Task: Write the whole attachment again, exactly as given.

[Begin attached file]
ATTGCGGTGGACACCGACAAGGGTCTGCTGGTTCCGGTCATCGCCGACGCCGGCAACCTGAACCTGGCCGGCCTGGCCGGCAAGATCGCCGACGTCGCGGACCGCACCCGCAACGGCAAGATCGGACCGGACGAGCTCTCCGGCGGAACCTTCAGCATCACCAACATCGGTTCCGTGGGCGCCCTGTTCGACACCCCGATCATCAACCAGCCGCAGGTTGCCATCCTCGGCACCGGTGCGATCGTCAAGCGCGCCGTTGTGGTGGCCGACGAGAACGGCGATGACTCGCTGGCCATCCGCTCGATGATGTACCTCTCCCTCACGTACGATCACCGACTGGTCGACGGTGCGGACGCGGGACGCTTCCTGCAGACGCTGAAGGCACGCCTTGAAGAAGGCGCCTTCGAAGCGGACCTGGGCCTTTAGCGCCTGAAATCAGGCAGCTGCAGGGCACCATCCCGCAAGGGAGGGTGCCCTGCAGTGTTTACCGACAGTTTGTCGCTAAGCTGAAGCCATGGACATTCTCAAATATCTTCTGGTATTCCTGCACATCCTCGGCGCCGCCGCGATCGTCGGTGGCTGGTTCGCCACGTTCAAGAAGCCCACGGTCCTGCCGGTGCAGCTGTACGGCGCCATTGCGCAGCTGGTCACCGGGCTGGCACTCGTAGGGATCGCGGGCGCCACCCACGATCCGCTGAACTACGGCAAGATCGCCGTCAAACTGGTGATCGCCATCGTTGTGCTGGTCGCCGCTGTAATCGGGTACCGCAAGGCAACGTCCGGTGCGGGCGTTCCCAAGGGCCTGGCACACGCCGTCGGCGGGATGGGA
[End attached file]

ATTGCGGTGGACACCGACAAGGGTCTGCTGGTTCCGGTCATCGCCGACGCCGGCAACCTGAACCTGGCCGGCCTGGCCGGCAAGATCGCCGACGTCGCGGACCGCACCCGCAACGGCAAGATCGGACCGGACGAGCTCTCCGGCGGAACCTTCAGCATCACCAACATCGGTTCCGTGGGCGCCCTGTTCGACACCCCGATCATCAACCAGCCGCAGGTTGCCATCCTCGGCACCGGTGCGATCGTCAAGCGCGCCGTTGTGGTGGCCGACGAGAACGGCGATGACTCGCTGGCCATCCGCTCGATGATGTACCTCTCCCTCACGTACGATCACCGACTGGTCGACGGTGCGGACGCGGGACGCTTCCTGCAGACGCTGAAGGCACGCCTTGAAGAAGGCGCCTTCGAAGCGGACCTGGGCCTTTAGCGCCTGAAATCAGGCAGCTGCAGGGCACCATCCCGCAAGGGAGGGTGCCCTGCAGTGTTTACCGACAGTTTGTCGCTAAGCTGAAGCCATGGACATTCTCAAATATCTTCTGGTATTCCTGCACATCCTCGGCGCCGCCGCGATCGTCGGTGGCTGGTTCGCCACGTTCAAGAAGCCCACGGTCCTGCCGGTGCAGCTGTACGGCGCCATTGCGCAGCTGGTCACCGGGCTGGCACTCGTAGGGATCGCGGGCGCCACCCACGATCCGCTGAACTACGGCAAGATCGCCGTCAAACTGGTGATCGCCATCGTTGTGCTGGTCGCCGCTGTAATCGGGTACCGCAAGGCAACGTCCGGTGCGGGCGTTCCCAAGGGCCTGGCACACGCCGTCGGCGGGATGGGA